Economic Profit (Definition) | Interpretation & Limitations

Economic Profit Definition

Economic profit is the difference between accounting profit and opportunity cost the business has foregone as the business has invested in its existing project.

Whenever, a firm talks about profit, it’s usually an accounting profit. Accounting profit, in simple terms, is the difference between total revenue and the explicit costs the company is incurring. Now, in economics, accounting profit doesn’t make much sense because it doesn’t ensure whether the business is making real profits or not. So, that’s the reason, economists turn to economic profit.

Economic Profit Example

Let’s say Mr. A has left his job to start a restaurant business. Mr. A was a lawyer and was making $100,000 per year. He felt that he is more inclined toward food and fun; so he started his business were in the first year, he has made an accounting profit of $50,000. But if we notice closely, we would see that to be able to make an accounting profit of $50,000; Mr. A has to forego his job as a lawyer and the salary (which is the opportunity cost) i.e. $100,000.

  • So, even if he has made an accounting profit in his restaurant business; economically, he has made an economic profit of ($50,000 – $100,000) = – $50,000.
  • As a rational decision-maker, if Mr. A keeps on earning an accounting profit of $50,000; then going back to the job as a lawyer may seem to be the right decision.
  • If it is not negative or at least equal, he may choose a restaurant business over his job as a lawyer.


  • Economic Profit = Accounting Profit – Opportunity Cost Foregone

Now, you may wonder what accounting profit is?

  • Accounting Profit = Total Revenue – Explicit Costs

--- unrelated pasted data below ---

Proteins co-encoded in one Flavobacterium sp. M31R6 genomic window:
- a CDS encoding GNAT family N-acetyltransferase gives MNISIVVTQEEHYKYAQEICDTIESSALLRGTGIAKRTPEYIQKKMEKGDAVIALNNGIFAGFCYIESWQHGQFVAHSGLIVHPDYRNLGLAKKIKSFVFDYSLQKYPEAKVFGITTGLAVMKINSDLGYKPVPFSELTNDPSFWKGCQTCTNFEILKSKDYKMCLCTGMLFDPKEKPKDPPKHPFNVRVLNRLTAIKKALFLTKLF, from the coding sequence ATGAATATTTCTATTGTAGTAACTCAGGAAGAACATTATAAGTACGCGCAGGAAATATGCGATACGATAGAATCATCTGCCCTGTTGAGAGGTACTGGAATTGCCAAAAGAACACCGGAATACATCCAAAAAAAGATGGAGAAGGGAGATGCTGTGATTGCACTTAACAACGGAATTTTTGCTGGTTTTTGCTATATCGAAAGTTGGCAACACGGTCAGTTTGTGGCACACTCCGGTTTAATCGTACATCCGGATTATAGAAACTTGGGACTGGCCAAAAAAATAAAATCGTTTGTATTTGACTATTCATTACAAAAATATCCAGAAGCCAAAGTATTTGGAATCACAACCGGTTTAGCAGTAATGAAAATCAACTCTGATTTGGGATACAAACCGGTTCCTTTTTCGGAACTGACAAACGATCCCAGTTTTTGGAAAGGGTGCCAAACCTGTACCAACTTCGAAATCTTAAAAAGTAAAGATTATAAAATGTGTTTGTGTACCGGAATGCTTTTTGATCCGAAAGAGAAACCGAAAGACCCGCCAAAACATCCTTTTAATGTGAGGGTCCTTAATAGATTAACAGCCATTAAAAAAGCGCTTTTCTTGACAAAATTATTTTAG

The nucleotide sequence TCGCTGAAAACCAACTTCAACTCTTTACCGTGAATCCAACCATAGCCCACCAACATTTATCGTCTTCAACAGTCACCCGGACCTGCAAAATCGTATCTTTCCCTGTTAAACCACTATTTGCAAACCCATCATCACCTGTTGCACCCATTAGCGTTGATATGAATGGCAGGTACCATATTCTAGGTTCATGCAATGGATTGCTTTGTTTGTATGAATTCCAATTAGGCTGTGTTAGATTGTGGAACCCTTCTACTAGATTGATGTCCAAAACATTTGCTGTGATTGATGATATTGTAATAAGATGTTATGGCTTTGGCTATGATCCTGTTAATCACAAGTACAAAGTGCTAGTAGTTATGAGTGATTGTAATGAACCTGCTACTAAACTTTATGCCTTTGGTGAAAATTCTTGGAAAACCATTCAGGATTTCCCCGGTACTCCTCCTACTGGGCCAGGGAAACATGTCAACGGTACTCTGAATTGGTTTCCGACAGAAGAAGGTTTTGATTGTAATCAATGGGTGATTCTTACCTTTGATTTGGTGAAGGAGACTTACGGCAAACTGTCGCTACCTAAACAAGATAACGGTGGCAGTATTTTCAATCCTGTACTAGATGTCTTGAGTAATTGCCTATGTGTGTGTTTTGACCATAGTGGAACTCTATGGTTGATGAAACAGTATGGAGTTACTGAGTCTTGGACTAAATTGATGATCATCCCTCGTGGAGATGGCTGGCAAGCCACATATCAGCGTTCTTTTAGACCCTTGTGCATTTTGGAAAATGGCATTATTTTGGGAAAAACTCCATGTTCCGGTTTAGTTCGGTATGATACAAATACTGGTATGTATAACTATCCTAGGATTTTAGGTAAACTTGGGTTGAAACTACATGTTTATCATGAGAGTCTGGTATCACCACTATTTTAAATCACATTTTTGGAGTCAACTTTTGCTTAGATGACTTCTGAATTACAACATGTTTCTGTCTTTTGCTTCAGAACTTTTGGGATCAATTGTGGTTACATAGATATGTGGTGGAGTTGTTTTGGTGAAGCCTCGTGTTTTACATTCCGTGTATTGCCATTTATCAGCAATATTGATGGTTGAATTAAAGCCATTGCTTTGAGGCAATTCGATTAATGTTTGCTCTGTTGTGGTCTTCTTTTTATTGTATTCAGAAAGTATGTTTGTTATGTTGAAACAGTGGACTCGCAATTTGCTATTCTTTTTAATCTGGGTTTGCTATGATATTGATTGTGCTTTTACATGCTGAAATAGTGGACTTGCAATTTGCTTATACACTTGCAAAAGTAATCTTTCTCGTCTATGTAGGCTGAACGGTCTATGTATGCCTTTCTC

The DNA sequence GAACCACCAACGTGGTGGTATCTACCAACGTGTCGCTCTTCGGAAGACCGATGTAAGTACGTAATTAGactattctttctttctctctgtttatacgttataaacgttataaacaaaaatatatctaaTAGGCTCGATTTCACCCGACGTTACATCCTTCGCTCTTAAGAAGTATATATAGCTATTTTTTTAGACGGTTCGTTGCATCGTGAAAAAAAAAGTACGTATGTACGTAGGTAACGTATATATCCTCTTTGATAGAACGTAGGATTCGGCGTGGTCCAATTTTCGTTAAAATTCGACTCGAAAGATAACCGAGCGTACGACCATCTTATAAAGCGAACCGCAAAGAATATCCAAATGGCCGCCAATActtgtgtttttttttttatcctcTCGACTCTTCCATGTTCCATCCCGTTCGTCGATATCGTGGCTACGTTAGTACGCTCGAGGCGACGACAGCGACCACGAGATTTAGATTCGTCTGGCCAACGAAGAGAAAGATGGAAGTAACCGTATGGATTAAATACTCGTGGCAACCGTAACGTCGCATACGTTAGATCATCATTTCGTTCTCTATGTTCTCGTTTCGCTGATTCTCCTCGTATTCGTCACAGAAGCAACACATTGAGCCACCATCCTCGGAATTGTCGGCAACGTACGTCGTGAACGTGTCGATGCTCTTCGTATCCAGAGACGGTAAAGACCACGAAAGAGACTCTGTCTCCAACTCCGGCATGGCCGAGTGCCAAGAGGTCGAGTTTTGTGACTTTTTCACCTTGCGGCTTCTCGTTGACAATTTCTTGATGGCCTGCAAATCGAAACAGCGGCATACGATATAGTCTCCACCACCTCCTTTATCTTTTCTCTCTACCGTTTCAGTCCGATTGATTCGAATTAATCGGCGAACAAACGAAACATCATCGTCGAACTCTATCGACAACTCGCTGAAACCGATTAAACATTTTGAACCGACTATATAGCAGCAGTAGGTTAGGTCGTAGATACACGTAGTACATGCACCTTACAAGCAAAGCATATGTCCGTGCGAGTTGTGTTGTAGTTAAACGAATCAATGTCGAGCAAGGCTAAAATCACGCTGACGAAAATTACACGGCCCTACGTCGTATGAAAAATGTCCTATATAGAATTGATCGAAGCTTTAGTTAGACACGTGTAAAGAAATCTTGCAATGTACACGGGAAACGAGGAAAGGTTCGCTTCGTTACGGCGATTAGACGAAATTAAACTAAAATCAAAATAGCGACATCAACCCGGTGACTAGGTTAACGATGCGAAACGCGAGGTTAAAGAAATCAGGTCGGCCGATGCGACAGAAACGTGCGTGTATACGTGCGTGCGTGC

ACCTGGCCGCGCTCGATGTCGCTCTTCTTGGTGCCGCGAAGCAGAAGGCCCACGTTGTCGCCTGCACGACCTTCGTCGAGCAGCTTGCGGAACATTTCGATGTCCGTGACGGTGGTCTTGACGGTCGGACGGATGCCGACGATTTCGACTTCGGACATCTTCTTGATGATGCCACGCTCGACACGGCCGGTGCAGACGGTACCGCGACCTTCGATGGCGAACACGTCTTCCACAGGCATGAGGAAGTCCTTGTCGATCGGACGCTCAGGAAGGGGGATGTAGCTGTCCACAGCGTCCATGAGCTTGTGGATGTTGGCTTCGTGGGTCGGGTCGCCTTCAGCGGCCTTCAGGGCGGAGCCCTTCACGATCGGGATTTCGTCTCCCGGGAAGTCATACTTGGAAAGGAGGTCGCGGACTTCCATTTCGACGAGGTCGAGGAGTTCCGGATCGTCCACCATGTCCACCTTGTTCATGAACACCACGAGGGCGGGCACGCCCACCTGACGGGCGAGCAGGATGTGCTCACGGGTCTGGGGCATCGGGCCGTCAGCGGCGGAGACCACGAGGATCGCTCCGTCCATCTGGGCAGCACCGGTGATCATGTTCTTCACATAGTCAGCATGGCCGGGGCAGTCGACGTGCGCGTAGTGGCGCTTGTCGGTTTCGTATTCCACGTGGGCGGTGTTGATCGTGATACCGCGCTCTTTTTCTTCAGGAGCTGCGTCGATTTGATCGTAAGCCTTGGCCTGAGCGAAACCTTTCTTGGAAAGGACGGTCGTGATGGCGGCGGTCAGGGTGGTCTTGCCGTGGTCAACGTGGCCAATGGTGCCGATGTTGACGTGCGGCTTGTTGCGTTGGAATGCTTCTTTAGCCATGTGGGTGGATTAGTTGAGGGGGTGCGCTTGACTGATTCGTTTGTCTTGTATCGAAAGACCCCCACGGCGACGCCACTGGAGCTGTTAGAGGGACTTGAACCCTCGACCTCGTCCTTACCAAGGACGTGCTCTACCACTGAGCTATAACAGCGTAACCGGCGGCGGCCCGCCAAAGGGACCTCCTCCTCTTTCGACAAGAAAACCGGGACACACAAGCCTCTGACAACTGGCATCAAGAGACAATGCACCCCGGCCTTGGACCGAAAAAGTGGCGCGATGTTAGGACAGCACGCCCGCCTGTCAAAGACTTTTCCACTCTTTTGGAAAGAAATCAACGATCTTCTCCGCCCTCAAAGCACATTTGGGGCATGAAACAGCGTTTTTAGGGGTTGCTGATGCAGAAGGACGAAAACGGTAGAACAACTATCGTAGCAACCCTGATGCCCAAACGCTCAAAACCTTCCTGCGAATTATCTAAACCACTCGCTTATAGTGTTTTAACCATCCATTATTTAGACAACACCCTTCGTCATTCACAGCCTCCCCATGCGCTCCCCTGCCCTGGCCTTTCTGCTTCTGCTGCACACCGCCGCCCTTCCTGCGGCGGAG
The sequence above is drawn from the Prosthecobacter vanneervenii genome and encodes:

In simple terms, when we call our firm has made “profit” we indicate that our firm has made “accounting profit”.

Here’s what relevant.

  • Total Revenue = Sale Price / Unit * Number of Products Sold

And explicit costs include –

  • Explicit Costs = Wages + Rent + Equipment Rent + Electricity + Telephone Expenses + Advertising Expenses.

Every business has to incur some of the expenses that they need to pay out of their own pocket to keep the business running and to keep producing the products they would be selling. These expenses are called explicit costs.

So, let us now look at the formula of economic profit calculation.

  • Economic Profit = Total Revenue – Explicit Costs – Opportunity Costs Foregone

How to Interpret?

Why is it important because it is based on a concept called trade-off.

Let’s take a simple example to understand the concept of “trade-off”. Let’s say you decide to read this article, instead of playing a game on your mobile. Here the same time could have been invested in different things. But you decided to invest your time in this article, so that, you can understand it.

Let’s take another example. Suppose, after completing your graduation, you decided to go for an MBA instead of doing a full-time job. Now you have invested around $60,000 in MBA. And also, let’s say, if you would have joined a job after graduation, you could have earned a decent $40,000 per annum.

So what would be your cost of MBA?  Do you think it is $60,000?


It would be the amount you have foregone (being employed) by choosing to do an MBA plus the cost of an MBA. So here’s what your MBA costs – $60,000 + ($40,000*2) = $140,000

Now, if you get a job after MBA and it’s not more than $140,000, you have incurred a loss by doing the trade-off of choosing an MBA over full-time employment.

Now, think about business. If a business only thinks about the profit they are making and not the trade-off the business has made because of choosing to invest in one project (and not in another), then it would not be an appropriate calculation. For example, Company MNP has invested $100,000 in project G. And they think they would be able to make around $30,000 as a return on investment. As Company MNP has invested in project G, they have foregone the opportunity to invest the same amount other projects which might have yielded better returns for Company MNP.

If you don’t take the “trade-off” into account, you are actually doing the wrong calculation.

Economic Profit Examples

Example # 1

Ramen left his job as a doctor and started a restaurant business. He used to earn $200,000 per annum which he left because he didn’t find medicine interesting anymore. In the first year, he has made revenue of $550,000 in revenue.

Since he is new in this business, he had to rent a place and all of the equipment. He rented a small place where he can start off his small food business and he also rented out all the equipment like stoves, utensils, chairs, tables and other things.

He made a scribbled note which looks as follows –

  • Wages paid to employees – $100,000
  • Food items – $200,000
  • Rented place – $50,000